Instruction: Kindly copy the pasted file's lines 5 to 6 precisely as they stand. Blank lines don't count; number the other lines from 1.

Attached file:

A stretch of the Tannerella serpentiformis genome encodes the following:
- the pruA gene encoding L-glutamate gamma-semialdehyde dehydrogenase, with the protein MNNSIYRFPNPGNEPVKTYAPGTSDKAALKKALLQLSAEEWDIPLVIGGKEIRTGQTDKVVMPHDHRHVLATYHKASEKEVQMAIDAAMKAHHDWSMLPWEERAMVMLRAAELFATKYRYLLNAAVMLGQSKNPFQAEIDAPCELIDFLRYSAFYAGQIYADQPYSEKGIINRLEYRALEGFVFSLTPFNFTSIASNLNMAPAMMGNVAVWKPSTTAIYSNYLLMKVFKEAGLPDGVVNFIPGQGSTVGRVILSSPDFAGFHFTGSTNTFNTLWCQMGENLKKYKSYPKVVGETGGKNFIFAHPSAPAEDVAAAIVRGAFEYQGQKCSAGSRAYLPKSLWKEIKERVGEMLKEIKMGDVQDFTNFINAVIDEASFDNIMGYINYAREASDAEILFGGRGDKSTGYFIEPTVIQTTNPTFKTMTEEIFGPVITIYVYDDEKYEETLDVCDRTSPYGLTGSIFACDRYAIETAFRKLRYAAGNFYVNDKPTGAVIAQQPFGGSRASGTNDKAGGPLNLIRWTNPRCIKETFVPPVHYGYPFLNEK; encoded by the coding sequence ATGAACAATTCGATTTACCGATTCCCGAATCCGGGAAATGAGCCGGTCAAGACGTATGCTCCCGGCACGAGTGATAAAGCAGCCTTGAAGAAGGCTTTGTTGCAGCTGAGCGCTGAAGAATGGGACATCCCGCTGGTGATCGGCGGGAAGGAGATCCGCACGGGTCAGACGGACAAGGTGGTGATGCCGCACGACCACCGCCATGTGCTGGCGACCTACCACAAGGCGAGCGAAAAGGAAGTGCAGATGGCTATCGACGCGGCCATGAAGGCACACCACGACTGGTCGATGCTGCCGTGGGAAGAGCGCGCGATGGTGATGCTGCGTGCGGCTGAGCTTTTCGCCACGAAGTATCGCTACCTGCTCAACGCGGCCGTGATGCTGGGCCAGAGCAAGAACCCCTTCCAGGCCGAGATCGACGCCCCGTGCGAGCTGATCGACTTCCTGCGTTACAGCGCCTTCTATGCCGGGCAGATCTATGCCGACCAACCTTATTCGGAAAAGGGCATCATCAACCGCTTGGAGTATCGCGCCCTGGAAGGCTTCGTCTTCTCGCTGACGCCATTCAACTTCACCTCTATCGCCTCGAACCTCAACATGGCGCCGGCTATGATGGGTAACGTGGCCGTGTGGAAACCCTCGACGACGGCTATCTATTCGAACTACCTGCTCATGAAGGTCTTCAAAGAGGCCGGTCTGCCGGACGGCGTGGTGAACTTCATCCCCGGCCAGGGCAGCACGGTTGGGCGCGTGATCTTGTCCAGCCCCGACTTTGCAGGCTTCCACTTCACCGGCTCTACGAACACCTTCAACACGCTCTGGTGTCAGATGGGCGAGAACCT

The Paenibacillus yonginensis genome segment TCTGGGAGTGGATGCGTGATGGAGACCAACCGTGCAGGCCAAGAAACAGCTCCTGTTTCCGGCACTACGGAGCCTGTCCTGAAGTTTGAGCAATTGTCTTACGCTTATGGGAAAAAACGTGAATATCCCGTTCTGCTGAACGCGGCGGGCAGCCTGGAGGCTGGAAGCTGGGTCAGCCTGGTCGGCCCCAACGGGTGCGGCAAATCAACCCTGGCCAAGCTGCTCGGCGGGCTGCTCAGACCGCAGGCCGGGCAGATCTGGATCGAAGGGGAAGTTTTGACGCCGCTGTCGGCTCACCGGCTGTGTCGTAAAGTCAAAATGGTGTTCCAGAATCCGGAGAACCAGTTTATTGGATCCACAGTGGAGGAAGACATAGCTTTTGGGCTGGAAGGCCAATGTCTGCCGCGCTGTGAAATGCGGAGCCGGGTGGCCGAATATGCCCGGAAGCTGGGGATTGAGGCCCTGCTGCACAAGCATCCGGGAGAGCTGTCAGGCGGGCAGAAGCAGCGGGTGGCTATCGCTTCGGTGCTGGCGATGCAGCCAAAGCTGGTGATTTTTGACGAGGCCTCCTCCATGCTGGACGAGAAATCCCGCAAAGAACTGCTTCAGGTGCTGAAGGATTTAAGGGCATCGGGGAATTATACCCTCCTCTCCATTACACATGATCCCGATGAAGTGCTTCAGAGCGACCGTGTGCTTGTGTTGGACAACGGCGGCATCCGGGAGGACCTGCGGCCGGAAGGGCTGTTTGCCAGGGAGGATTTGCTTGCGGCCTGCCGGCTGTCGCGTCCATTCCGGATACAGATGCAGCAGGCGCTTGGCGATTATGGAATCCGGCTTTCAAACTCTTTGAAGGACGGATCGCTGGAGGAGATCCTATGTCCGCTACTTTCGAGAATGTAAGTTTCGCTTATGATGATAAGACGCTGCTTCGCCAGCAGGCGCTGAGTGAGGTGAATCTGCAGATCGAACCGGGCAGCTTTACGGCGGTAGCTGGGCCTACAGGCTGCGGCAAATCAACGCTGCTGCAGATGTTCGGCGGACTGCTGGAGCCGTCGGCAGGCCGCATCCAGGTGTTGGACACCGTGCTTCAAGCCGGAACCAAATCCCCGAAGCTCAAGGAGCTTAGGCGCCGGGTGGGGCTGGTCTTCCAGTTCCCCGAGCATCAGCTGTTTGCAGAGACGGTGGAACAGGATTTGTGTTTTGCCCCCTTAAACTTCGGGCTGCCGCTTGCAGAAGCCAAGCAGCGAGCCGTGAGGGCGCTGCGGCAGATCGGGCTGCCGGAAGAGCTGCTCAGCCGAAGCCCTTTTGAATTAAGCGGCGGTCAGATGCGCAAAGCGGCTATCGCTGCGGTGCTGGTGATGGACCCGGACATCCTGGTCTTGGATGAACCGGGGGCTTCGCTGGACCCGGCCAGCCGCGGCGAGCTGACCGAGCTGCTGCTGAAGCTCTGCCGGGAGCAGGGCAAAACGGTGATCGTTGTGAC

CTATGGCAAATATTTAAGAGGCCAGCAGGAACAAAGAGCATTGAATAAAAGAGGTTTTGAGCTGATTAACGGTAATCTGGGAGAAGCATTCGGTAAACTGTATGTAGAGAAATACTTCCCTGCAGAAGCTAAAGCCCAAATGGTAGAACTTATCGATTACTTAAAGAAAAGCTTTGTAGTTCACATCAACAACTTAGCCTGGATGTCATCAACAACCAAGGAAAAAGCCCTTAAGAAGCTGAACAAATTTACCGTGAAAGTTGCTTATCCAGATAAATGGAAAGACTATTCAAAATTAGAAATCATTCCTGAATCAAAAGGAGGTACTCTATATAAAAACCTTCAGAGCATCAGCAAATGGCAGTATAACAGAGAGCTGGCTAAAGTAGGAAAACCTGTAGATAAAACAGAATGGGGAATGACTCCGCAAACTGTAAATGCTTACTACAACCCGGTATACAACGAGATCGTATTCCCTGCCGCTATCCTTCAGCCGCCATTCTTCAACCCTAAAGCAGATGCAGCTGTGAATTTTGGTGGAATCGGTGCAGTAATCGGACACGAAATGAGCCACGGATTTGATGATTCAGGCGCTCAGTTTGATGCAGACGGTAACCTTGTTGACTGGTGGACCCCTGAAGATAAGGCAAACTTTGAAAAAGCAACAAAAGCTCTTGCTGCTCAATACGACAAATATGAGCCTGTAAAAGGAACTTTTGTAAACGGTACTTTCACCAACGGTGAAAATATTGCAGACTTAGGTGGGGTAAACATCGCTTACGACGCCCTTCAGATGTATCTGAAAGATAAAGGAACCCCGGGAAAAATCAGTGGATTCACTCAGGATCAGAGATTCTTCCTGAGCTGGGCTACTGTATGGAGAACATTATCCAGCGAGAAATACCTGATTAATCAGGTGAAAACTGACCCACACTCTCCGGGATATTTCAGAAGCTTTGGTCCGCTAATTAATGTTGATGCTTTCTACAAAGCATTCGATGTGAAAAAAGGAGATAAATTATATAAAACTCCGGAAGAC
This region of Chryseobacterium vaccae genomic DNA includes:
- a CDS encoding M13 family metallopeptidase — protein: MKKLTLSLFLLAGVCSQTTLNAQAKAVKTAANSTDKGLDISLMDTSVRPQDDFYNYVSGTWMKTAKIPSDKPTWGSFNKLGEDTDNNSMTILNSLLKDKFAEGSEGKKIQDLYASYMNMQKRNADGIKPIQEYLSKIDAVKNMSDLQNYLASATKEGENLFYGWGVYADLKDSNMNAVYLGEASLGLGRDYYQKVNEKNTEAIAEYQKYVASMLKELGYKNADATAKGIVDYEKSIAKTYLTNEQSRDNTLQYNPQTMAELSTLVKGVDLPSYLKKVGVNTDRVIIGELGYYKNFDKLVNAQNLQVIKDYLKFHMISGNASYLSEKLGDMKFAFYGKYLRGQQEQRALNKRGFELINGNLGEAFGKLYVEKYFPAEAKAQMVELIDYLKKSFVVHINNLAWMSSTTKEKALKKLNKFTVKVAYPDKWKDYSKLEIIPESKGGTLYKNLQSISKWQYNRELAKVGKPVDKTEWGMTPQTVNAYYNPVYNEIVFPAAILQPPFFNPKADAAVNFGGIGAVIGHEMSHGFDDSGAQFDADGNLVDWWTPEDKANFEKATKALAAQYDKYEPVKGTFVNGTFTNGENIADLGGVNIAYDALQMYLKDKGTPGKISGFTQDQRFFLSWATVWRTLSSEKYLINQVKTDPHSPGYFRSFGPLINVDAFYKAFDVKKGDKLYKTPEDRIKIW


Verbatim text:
This region of Chryseobacterium vaccae genomic DNA includes:
- a CDS encoding M13 family metallopeptidase — protein: MKKLTLSLFLLAGVCSQTTLNAQAKAVKTAANSTDKGLDISLMDTSVRPQDDFYNYVSGTWMKTAKIPSDKPTWGSFNKLGEDTDNNSMTILNSLLKDKFAEGSEGKKIQDLYASYMNMQKRNADGIKPIQEYLSKIDAVKNMSDLQNYLASATKEGENLFYGWGVYADLKDSNMNAVYLGEASLGLGRDYYQKVNEKNTEAIAEYQKYVASMLKELGYKNADATAKGIVDYEKSIAKTYLTNEQSRDNTLQYNPQTMAELSTLVKGVDLPSYLKKVGVNTDRVIIGELGYYKNFDKLVNAQNLQVIKDYLKFHMISGNASYLSEKLGDMKFAFYGKYLRGQQEQRALNKRGFELINGNLGEAFGKLYVEKYFPAEAKAQMVELIDYLKKSFVVHINNLAWMSSTTKEKALKKLNKFTVKVAYPDKWKDYSKLEIIPESKGGTLYKNLQSISKWQYNRELAKVGKPVDKTEWGMTPQTVNAYYNPVYNEIVFPAAILQPPFFNPKADAAVNFGGIGAVIGHEMSHGFDDSGAQFDADGNLVDWWTPEDKANFEKATKALAAQYDKYEPVKGTFVNGTFTNGENIADLGGVNIAYDALQMYLKDKGTPGKISGFTQDQRFFLSWATVWRTLSSEKYLINQVKTDPHSPGYFRSFGPLINVDAFYKAFDVKKGDKLYKTPEDRIKIW